The Impact of the Federal Budget Deal on Housing and Homelessness

By Nadine Hassoun, Associate

On February 15, the President signed the federal budget bill after Congress and the White House reached a compromise.  The signing of the bill offers relief to individuals and families relying on government-assisted housing, who faced the risk of losing their housing during the government shutdown in December and January. The bill provides HUD programs with over $12 billion above President Trump’s request and rejects the President’s proposal for rent increase and work requirements for tenants in public and assisted housing.

Under the bill, tenant-based rental assistance received an increase in funding of 2.65 percent from the previous year to $22.5 billion, providing enough funding to renew all existing rental assistance contracts and includes additional resources to provide an estimated 7,600 new vouchers to veterans and youth aging out of the foster care system.

The bill also provides enough funding to renew all contracts for Section 811 Housing for Persons with Disabilities and Section 202 Housing for the Elderly. Project-based rental assistance received $11.7 billion, an increase of 1 percent. The President’s proposal to eliminate the public housing capital fund and the National Housing Trust fund, which serves the lowest-income people, was rejected.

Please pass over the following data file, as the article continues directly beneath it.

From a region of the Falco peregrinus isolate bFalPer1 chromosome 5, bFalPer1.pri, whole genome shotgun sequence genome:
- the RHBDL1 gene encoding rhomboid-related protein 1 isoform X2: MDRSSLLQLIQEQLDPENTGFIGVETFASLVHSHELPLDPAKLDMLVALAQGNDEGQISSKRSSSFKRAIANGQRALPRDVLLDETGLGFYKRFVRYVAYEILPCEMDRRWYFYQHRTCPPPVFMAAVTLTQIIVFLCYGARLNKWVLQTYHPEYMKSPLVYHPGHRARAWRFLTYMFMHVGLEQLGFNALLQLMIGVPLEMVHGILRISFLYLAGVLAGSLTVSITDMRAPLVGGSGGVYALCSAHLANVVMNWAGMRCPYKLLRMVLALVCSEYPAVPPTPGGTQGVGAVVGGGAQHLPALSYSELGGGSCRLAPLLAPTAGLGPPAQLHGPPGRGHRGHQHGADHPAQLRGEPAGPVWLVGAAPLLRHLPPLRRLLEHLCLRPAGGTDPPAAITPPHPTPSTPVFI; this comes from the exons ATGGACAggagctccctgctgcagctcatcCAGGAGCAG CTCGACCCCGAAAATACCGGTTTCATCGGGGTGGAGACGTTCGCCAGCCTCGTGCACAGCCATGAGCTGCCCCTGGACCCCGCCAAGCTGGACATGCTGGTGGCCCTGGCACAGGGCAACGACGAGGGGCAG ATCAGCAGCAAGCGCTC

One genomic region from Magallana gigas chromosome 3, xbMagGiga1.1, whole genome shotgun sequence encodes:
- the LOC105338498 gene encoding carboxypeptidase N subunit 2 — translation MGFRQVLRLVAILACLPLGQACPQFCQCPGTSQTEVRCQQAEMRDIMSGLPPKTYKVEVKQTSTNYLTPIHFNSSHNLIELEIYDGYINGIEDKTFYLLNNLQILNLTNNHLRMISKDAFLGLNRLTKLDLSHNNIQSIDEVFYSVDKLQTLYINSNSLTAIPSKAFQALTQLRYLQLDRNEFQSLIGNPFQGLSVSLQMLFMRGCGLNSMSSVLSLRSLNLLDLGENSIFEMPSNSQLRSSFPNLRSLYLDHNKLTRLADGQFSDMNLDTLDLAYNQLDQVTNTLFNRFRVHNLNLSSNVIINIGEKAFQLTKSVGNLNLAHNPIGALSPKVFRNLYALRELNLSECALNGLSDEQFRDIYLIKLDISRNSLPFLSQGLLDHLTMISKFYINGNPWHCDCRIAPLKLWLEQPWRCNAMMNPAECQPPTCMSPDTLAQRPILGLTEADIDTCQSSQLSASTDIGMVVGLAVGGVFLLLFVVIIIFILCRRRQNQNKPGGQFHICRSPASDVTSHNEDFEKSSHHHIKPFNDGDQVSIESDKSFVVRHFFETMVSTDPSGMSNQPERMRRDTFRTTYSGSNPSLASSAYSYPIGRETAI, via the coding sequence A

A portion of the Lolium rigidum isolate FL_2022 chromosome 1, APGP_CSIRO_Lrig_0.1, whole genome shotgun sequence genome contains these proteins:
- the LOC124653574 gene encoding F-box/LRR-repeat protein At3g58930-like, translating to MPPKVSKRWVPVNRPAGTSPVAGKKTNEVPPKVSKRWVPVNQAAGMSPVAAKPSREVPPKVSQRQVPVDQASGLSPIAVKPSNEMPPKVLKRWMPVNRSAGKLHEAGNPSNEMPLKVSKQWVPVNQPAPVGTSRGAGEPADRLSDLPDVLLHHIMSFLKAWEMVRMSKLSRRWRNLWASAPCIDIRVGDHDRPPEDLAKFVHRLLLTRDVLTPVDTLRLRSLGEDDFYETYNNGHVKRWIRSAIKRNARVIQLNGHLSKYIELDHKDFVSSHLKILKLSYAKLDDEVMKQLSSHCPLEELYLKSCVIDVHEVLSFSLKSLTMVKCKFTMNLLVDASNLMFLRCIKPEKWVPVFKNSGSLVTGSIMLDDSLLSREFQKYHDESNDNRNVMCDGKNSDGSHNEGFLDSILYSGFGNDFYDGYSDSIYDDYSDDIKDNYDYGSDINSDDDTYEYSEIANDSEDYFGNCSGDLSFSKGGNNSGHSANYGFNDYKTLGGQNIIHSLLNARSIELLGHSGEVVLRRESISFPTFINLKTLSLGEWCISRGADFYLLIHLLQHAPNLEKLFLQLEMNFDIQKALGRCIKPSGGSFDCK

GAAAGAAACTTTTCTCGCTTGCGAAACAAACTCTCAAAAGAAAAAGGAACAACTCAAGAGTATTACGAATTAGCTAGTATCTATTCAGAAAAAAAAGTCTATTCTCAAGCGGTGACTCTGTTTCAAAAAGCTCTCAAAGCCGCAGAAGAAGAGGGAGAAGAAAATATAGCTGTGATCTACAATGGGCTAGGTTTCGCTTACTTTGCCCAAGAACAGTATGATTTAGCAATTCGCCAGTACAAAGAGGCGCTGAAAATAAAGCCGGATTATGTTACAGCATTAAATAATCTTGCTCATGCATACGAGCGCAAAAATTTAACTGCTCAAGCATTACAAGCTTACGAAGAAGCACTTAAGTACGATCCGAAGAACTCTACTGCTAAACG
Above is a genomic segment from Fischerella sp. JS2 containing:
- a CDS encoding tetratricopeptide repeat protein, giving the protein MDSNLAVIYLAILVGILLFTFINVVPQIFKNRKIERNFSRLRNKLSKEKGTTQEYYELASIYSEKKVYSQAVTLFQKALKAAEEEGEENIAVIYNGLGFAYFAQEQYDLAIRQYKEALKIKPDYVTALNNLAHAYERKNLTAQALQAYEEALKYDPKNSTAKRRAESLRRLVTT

USDA Rural Housing Programs, such as Section 514 Farm Labor Housing Loan and Section 516 Farm Labor Housing Grants received funding increases of $2.5 billion and $2 billion, respectively.  Section 515 Rental Housing Direct loans remained the same as FY 2018. The President’s proposal to eliminate all three of these programs was rejected

Homeless assistance grants also received a boost in funding, from $2.5 billion to $2.6 billion. The President’s proposal would have funded the programs at $2.38 billion.

For a full housing budget breakdown, view the budget chart created by the National Low Income Housing Coalition.